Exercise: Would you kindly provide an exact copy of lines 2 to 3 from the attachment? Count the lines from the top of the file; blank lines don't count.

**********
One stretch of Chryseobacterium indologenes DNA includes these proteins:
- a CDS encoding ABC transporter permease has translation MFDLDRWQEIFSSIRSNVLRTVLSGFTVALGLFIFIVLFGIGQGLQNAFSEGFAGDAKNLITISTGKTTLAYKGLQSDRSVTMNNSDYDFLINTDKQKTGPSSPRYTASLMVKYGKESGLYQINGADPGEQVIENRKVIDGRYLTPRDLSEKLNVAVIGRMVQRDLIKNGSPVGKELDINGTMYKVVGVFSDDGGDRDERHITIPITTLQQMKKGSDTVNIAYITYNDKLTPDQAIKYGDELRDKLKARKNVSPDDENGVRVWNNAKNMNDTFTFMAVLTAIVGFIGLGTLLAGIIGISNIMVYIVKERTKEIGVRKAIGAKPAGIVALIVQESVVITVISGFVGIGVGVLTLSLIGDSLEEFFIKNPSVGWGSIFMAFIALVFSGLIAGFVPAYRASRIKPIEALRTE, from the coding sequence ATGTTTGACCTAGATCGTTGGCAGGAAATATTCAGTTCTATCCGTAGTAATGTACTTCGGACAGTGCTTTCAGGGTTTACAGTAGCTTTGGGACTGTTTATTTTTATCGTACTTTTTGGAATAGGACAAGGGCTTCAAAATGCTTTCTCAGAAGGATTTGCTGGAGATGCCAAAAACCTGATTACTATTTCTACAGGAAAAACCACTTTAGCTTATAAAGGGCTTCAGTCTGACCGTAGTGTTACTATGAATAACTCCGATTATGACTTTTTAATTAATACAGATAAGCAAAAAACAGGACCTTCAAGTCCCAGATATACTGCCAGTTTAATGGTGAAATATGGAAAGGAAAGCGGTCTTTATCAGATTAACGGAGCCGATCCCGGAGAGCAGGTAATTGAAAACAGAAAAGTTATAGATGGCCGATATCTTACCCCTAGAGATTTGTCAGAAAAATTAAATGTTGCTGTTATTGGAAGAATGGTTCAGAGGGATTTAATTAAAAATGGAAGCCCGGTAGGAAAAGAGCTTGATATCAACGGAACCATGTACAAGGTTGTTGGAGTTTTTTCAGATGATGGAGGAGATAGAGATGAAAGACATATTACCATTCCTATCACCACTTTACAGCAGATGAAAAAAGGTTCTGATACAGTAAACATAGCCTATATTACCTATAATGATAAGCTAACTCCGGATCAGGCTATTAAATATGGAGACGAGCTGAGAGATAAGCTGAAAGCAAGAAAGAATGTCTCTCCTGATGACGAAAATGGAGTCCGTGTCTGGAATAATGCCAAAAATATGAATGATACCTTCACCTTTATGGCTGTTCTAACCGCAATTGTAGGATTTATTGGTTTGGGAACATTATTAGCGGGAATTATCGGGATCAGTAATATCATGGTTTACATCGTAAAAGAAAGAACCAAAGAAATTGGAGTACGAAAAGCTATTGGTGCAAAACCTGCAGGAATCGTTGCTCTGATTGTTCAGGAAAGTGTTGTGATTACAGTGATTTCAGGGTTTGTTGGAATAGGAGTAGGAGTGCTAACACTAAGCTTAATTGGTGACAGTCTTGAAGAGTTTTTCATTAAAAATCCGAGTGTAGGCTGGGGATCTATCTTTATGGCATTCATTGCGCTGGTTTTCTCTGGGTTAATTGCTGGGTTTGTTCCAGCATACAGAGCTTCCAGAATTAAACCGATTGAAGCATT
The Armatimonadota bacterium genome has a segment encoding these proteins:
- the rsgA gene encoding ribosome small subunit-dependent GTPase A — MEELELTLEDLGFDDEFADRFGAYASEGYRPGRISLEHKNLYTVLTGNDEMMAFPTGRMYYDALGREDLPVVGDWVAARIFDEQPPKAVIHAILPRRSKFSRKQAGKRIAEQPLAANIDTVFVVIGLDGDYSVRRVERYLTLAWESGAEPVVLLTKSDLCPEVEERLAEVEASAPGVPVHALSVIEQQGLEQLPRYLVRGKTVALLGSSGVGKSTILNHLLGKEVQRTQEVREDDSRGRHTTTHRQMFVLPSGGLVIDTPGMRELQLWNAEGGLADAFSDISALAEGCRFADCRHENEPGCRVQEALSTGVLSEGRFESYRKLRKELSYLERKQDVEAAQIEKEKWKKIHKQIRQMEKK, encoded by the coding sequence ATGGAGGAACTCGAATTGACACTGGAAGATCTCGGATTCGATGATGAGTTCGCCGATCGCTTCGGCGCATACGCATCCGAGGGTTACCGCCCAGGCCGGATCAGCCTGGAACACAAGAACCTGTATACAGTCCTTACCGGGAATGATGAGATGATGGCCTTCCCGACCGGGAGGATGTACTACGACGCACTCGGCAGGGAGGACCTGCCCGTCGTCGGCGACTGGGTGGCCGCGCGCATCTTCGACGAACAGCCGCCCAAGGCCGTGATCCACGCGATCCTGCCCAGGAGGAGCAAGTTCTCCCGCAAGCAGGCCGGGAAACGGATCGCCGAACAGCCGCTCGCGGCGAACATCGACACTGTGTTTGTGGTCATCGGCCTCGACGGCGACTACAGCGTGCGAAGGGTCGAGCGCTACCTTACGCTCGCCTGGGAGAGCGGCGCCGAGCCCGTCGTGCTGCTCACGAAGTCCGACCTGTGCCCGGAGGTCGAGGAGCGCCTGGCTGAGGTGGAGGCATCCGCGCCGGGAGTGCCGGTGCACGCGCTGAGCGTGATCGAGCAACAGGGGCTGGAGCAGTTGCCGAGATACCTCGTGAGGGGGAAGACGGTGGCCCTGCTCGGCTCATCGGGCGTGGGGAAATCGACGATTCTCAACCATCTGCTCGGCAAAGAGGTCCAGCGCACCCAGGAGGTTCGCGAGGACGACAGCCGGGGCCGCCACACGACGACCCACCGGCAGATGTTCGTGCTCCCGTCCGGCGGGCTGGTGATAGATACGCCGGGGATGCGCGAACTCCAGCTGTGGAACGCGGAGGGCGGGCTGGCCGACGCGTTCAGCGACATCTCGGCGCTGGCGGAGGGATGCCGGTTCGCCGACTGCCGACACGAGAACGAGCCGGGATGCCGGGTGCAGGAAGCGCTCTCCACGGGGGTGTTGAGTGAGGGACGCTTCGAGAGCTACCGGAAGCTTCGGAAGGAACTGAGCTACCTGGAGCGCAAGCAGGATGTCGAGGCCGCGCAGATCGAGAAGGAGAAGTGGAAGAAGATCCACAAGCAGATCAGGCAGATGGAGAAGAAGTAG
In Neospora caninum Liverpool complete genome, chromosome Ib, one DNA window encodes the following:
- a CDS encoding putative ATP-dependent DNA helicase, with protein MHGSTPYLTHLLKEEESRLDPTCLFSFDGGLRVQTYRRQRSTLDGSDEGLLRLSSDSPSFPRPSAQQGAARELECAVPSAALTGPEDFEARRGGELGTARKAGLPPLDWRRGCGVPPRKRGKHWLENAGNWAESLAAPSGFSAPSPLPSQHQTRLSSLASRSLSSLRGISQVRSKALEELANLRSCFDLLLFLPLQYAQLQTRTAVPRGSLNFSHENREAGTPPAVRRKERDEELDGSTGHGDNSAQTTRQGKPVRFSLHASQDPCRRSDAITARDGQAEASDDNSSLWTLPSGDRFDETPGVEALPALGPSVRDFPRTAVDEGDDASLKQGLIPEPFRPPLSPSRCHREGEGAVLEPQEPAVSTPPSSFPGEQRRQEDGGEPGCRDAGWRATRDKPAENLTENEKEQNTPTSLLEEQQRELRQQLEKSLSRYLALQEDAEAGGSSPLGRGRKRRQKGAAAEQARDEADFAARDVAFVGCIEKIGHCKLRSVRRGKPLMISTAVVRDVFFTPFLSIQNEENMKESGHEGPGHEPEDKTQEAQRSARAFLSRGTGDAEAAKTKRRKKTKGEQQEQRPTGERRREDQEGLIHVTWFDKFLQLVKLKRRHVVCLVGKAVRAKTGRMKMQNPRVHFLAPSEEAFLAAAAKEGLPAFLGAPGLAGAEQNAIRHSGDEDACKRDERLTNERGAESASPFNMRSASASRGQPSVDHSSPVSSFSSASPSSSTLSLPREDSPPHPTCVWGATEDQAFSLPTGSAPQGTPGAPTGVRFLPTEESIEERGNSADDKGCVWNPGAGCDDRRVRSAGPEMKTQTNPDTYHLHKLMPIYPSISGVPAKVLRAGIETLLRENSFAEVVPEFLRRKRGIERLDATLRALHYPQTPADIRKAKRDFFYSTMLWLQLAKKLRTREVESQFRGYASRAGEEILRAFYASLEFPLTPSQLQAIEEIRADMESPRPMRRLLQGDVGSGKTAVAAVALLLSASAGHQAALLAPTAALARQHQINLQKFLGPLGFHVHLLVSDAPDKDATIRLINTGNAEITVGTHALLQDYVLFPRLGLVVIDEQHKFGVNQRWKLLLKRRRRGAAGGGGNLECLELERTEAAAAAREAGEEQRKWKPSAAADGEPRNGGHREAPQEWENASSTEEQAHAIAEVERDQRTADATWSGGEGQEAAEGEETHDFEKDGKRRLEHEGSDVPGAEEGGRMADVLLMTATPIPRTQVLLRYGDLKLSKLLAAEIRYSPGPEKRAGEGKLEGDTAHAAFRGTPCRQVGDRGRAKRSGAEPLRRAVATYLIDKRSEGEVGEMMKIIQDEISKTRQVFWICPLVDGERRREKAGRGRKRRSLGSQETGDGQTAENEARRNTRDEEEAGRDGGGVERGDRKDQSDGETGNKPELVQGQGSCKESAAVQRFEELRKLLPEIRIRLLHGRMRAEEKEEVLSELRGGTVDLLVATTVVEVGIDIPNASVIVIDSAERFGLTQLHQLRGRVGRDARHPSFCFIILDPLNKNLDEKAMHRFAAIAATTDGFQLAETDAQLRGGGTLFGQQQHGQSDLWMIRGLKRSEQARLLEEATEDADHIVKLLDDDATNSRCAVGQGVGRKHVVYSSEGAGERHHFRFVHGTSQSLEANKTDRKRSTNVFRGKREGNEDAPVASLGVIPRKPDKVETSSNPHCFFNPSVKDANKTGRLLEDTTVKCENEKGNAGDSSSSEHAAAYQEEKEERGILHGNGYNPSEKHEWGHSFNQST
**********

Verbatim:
- a CDS encoding ABC transporter permease has translation MFDLDRWQEIFSSIRSNVLRTVLSGFTVALGLFIFIVLFGIGQGLQNAFSEGFAGDAKNLITISTGKTTLAYKGLQSDRSVTMNNSDYDFLINTDKQKTGPSSPRYTASLMVKYGKESGLYQINGADPGEQVIENRKVIDGRYLTPRDLSEKLNVAVIGRMVQRDLIKNGSPVGKELDINGTMYKVVGVFSDDGGDRDERHITIPITTLQQMKKGSDTVNIAYITYNDKLTPDQAIKYGDELRDKLKARKNVSPDDENGVRVWNNAKNMNDTFTFMAVLTAIVGFIGLGTLLAGIIGISNIMVYIVKERTKEIGVRKAIGAKPAGIVALIVQESVVITVISGFVGIGVGVLTLSLIGDSLEEFFIKNPSVGWGSIFMAFIALVFSGLIAGFVPAYRASRIKPIEALRTE, from the coding sequence ATGTTTGACCTAGATCGTTGGCAGGAAATATTCAGTTCTATCCGTAGTAATGTACTTCGGACAGTGCTTTCAGGGTTTACAGTAGCTTTGGGACTGTTTATTTTTATCGTACTTTTTGGAATAGGACAAGGGCTTCAAAATGCTTTCTCAGAAGGATTTGCTGGAGATGCCAAAAACCTGATTACTATTTCTACAGGAAAAACCACTTTAGCTTATAAAGGGCTTCAGTCTGACCGTAGTGTTACTATGAATAACTCCGATTATGACTTTTTAATTAATACAGATAAGCAAAAAACAGGACCTTCAAGTCCCAGATATACTGCCAGTTTAATGGTGAAATATGGAAAGGAAAGCGGTCTTTATCAGATTAACGGAGCCGATCCCGGAGAGCAGGTAATTGAAAACAGAAAAGTTATAGATGGCCGATATCTTACCCCTAGAGATTTGTCAGAAAAATTAAATGTTGCTGTTATTGGAAGAATGGTTCAGAGGGATTTAATTAAAAATGGAAGCCCGGTAGGAAAAGAGCTTGATATCAACGGAACCATGTACAAGGTTGTTGGAGTTTTTTCAGATGATGGAGGAGATAGAGATGAAAGACATATTACCATTCCTATCACCACTTTACAGCAGATGAAAAAAGGTTCTGATACAGTAAACATAGCCTATATTACCTATAATGATAAGCTAACTCCGGATCAGGCTATTAAATATGGAGACGAGCTGAGAGATAAGCTGAAAGCAAGAAAGAATGTCTCTCCTGATGACGAAAATGGAGTCCGTGTCTGGAATAATGCCAAAAATATGAATGATACCTTCACCTTTATGGCTGTTCTAACCGCAATTGTAGGATTTATTGGTTTGGGAACATTATTAGCGGGAATTATCGGGATCAGTAATATCATGGTTTACATCGTAAAAGAAAGAACCAAAGAAATTGGAGTACGAAAAGCTATTGGTGCAAAACCTGCAGGAATCGTTGCTCTGATTGTTCAGGAAAGTGTTGTGATTACAGTGATTTCAGGGTTTGTTGGAATAGGAGTAGGAGTGCTAACACTAAGCTTAATTGGTGACAGTCTTGAAGAGTTTTTCATTAAAAATCCGAGTGTAGGCTGGGGATCTATCTTTATGGCATTCATTGCGCTGGTTTTCTCTGGGTTAATTGCTGGGTTTGTTCCAGCATACAGAGCTTCCAGAATTAAACCGATTGAAGCATT
The Armatimonadota bacterium genome has a segment encoding these proteins: